Heather Christian is standing in the middle of the stage, singing.
All around her are ghosts.
That's one way to summarize Animal Wisdom, Christian's visionary live musical seance, which is now an interactive film courtesy of the American Conservatory Theatre and Woolly Mammoth Theatre Company.
Teacup of Rain - Animal Wisdom Clip www.youtube.com
Another way to summarize the show, courtesy of The New York Times, is "part exorcism, part dialogue with her dearly departed; part slide show and part ontological theorizing."
Vogue describes it as a "combination requiem mass, séance, revival meeting, metaphysical lecture, rock concert, and autobiographical one-woman (plus band and choir) show," and also something "stranger and deeper, more powerful and more haunting, than that description implies."
Culture Bot calls it "a requiem mass, a wrecking ball...a conversation regarding God with regards to human nature and evolution and music and mathematics and physics and quantum mechanics and finally space-time looping back to God and music and so on and so forth, a ritual consumption of Coca-Cola, an evocation, bearing witness to a dragon-slayer in the body of a waif, a campfire circle, a hymn in which past becomes present, a faking it until making it, a loss of chronology, a body and soul topography, a plea for mercy, a scar tattoo, a universal collision, a parlor trick, a silver lining."
In short, Animal Wisdom is a bit inexplicable and a bit uncontainable, much like the ghosts it revolves around. We do know some things for certain, though. Animal Wisdom began as a live off-off Broadway show that played at the Bushwick Starr in 2017. During COVID, Christian and her team turned the show into a film that audience members could watch from the safety of their own homes.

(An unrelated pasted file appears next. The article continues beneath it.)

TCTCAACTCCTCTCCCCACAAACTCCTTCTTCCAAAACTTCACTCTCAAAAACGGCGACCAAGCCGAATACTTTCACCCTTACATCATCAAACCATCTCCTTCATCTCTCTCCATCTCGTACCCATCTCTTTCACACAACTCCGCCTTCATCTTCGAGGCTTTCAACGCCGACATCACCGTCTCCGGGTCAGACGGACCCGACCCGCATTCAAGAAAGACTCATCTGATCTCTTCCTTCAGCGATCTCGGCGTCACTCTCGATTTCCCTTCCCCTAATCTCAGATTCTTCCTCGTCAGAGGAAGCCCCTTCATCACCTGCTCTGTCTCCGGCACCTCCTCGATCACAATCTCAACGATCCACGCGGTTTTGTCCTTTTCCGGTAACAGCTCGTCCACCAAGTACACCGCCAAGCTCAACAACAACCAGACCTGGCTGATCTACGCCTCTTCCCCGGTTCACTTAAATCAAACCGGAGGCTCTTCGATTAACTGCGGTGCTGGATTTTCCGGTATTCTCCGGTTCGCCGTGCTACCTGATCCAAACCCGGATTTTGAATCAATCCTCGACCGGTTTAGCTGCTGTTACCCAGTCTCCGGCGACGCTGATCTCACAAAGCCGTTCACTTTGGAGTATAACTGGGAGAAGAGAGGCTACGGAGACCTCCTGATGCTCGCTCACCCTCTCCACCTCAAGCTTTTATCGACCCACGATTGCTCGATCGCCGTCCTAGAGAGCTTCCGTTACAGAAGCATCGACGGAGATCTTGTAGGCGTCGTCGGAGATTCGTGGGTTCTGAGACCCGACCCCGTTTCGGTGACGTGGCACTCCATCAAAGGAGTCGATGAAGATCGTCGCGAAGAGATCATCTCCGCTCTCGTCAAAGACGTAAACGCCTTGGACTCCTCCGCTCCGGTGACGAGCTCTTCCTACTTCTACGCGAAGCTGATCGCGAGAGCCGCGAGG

At the beginning of the film, Christian requests that audience members grab a bell, a drink, and a candle — objects that will come in handy later. She continues to talk directly to the audience throughout.
This was part of her efforts to speak through the screen, to make contact with the audience members who would be watching the show in the solitude of their own living rooms amidst a global plague. Christian does this admirably, making you feel like you're there with her the whole time as she makes contact with the beyond.
The show is autobiographical and deeply personal. Early on, Christian tells us that like many of the other women in her family, she experiences migraines, makes music, and has been able to communicate with ghosts for as long as she can remember. She goes on to introduce us to many of those ghosts through a series of songs and scenes, some exuberant and funny, some eerie and some terrifying.
In her charming Southern drawl, Christian introduces us to the ghosts of her youth — her beloved friend and the ghost that haunted her in her bedroom; her half-mad piano teacher; her grandmothers, one of whom, she tells us, is now a garden, the other of whom is a red bird.
Heather Christian Animal WisdomVillage Voice
But as the show goes on, the narrative begins growing more and more abstract. Timelines twist and fracture. Christian veers away from her original persona and becomes a destructive rock star, then a high priestess conducting a swirling choir of ghost stories.